Monday, March 19, 2012

Am I Parenting Children With Special Needs or Running a Group Home?

So, am I parenting children with special needs or am I running a group home?


We have been parenting children with special needs for over ten years. Like so many others, we have read innumerable books and put in countless hours of research. We have attended long and short trainings given by several of the leading experts in early childhood trauma. We have reframed our entire idea of parenting and family so that it more closely resembles something altogether different. The therapeutic parenting program we run in our home is a personal composite of the most successful theories combined to fit our personalities. It most closely resembles the firmness of a steel box with a velvet lining of love and affection we find in some writings. That, and a whole boatload of sensory motor input and cognitive-behavioral work. If it sounds like a very structured home, it is. Our goal is to point the kids toward healing and connection. As such, we have even had difficulty utilizing respite in our area because our home is more ‘firm’ than 90% of the available settings. That makes respite a vacation for my kids. So not the goal!

Them  (No, this is not an ‘us and them’ mentality, it’s just a catchy way to break up this post.) 
Our children whose behavior has been most affected by trauma have been with us for almost 6 years. Sissy was 9 years old when we brought her home. She has been impacted by genetic factors, prenatal exposure to substances and violence, various trauma, abuse and neglect until she was eight. She is of the clear conviction that her many foster placements were ended by her behavior. The Dukester has very similar genetic and prenatal history compounded by at least six moves prior to 18 months of age (when he came home to us.) He is also diagnosed with Fetal Alcohol Syndrome.

In the spirit of honesty, I have to admit that I have judged worried about families who don’t seem willing or able to provide a pretty significant level of structure, something the most successful theories require for safety and healing.

Both of my beloveds mentioned earlier have made progress. Sometimes it has looked like quite a lot. At other times, like now, it is evident that one or both would rather play control games and make sly efforts to outwit the love they can’t take in. Games that are first level safety testing. “Can I interrupt you?” “Can I make you repeat yourself?” Wierd eating things... Basic stuff. After 5 ½ years!

The Current Crisis
Now I am face to face with one fact. I . am . tired. I want to live like a family! I don’t think I am willing to run a group home indefinitely. No matter how much I love my children. If they are going to require that level of structure forever, they might not get it in our home. The extreme vigilance required to keep everyone safe is enough. My vigilance will not keep them from making goofy sideways choices to make themselves sicker. After almost 6 years of full-program, skilled therapeutic parenting, is it still about safety for them? Still about fear and control? Or is it habit? At least one of them has many skills not being used.
Are we now at risk of becoming one of the families I worry about? Of less than necessary structure?

So, what do you think? Is there a time limit on treating a kid like they live in a group home? Is there an expiration date on providing this kind of overwhelming structure? Beyond a certain length of time, in the same environment, do they still benefit? Or do they just come to believe, “This is how these people treat kids!” ???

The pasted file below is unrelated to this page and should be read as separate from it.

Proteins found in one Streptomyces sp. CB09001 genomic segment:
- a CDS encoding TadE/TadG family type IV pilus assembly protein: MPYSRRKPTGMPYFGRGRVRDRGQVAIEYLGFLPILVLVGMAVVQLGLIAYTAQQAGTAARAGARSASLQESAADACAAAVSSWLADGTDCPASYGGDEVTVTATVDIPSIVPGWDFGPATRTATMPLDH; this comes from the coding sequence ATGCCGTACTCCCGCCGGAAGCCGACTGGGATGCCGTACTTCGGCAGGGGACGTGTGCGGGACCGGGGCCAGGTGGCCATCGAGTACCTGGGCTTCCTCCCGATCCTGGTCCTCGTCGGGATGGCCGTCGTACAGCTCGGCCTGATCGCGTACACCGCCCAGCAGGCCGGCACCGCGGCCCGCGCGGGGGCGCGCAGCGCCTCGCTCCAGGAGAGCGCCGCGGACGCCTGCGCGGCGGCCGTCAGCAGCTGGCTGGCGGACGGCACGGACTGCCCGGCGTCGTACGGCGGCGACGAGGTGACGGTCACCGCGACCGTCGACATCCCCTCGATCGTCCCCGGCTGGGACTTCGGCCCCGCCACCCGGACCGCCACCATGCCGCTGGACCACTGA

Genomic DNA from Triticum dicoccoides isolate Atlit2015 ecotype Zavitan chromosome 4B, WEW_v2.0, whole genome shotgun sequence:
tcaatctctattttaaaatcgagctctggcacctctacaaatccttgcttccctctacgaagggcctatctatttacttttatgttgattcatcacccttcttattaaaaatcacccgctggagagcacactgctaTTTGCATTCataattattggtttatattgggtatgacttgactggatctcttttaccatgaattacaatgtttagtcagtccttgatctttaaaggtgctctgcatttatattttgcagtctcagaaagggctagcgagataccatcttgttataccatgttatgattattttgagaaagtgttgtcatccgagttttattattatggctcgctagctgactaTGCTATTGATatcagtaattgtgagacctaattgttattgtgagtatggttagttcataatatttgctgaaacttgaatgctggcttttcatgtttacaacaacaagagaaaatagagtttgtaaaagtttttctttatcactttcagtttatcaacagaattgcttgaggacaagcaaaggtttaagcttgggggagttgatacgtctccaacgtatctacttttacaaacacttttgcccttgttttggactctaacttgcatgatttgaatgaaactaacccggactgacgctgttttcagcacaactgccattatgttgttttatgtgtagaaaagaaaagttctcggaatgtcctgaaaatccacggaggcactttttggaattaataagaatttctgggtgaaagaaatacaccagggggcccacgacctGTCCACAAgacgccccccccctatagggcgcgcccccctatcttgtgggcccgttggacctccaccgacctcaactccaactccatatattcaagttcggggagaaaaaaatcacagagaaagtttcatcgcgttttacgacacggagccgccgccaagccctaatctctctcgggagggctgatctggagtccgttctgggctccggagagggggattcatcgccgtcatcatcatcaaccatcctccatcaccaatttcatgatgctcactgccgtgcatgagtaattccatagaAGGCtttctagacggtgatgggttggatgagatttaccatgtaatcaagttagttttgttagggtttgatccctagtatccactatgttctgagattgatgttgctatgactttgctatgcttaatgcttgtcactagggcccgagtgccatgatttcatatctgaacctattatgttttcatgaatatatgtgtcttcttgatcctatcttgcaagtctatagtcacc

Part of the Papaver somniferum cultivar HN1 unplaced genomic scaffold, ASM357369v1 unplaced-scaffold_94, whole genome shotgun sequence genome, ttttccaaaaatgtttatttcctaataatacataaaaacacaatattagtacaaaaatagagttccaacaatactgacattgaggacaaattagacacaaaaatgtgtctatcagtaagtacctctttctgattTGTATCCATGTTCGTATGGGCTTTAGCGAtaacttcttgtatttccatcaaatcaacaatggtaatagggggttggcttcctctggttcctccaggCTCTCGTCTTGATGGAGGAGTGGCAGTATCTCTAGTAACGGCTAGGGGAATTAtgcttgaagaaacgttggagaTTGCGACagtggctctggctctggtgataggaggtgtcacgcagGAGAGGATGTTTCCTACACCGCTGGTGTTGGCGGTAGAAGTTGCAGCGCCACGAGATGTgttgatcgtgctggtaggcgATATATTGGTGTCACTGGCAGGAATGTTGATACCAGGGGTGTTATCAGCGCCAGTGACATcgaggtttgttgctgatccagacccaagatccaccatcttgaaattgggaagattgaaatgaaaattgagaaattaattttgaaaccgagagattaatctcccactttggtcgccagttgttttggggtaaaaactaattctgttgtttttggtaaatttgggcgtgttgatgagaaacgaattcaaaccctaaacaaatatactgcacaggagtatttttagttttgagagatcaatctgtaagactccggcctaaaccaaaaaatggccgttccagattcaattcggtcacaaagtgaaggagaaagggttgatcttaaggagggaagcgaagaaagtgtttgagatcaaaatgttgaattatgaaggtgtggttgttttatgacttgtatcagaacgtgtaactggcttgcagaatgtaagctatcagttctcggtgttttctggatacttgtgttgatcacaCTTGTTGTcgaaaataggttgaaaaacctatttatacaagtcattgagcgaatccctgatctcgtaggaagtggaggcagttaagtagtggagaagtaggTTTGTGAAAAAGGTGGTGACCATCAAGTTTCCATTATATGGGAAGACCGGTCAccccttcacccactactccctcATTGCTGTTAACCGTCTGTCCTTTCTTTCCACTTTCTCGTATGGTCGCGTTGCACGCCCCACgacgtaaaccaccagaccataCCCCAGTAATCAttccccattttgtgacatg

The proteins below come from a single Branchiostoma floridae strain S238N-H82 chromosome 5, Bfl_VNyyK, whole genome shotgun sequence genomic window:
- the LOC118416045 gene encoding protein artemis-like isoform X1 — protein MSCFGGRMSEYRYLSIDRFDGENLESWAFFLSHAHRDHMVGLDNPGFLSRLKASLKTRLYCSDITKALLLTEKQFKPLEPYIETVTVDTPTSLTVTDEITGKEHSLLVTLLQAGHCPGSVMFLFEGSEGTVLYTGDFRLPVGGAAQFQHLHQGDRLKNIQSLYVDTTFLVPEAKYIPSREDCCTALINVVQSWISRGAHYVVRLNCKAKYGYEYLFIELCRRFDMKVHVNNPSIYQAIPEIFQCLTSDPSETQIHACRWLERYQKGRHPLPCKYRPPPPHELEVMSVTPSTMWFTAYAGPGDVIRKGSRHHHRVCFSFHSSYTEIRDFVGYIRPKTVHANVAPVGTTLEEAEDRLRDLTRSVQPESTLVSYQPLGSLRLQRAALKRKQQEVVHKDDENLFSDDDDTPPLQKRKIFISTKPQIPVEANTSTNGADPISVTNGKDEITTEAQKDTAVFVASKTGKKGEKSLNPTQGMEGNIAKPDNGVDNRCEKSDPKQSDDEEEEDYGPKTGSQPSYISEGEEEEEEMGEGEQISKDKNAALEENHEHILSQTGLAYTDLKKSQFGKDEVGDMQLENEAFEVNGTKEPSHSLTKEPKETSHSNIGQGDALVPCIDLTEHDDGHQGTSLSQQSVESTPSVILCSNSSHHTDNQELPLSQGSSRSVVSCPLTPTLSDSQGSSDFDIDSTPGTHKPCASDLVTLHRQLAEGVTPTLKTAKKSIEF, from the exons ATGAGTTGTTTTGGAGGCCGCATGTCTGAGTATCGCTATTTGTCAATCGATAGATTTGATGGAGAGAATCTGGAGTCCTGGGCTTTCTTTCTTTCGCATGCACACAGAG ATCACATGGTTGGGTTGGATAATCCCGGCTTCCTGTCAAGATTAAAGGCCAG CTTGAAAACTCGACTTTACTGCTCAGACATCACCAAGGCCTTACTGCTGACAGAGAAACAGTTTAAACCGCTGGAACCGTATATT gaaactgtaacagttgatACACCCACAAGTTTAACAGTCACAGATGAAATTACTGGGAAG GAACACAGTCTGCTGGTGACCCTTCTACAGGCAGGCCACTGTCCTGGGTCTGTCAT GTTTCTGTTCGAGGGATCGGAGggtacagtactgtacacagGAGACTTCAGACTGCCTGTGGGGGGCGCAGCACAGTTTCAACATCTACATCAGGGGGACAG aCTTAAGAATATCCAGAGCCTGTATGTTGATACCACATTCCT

Just wondering...



  1. Oh...I don't have any answers...just a prayer for you and an ear that will listen and never judge. I understand TIRED. And I know that when I am most tired, I must turn to Christ and beg Him to show up.

  2. Hey, Traci- Thank you so much. We can always use all of the prayers we can get. I will post this comment on your page to make sure you get it, but let me know if you get an e-mail when a comment is responded to, okay?

    Anyway, I have so wanted to comment on this post. But obviously, things have been a little crazy at our house!

    I definitely know that when we are at the end of ourselves is where He so often likes to wait for us. Always so good to be reminded! Thank you again.

    About our kids and faith, your post has made me want to do some research with friends of mine. Something about the normal childhood basis for faith development (at any age) and what early trauma does to childrens' ability to develop a real, relational faith. It seems to me it's all about the mommy. Which is just another hurdle thrown in their way. Maybe why there's a millstone in some people's future!

    Thankfully, God is able! All things are possible!


  3. Hey Michaela - I didn't see your post or comment (no email) :(

    I pray often that I don't hinder George from knowing a loving and merciful and forgiveing God! Sometimes I am so ugly - so un-loving, un-merciful, un-forgiving. My conviction lately has been COMPASSION.

    When Jesus looked upon the crowd so people so desperate for healing and love, he had COMPASSION. Too often, I look at George desperate for healing and love (even though he doesn't really know it, yet), and have anger and resentment for this joureny he is me on.

    I am desperate for Jesus. I am in need of His healing and love so that George can see Christ in me.

    Looking forward to hearing about your research :)

  4. Traci-

    I think I was unclear. It seems to me that faith development is most effectively initiated by a healthy, non-traumatic first-mom experience. Makes our job that much more complex!

    I once had a very wise friend ask me, "Is your God big enough to use even your failings in the life of your children?' Wise words!

    Talk to you soon.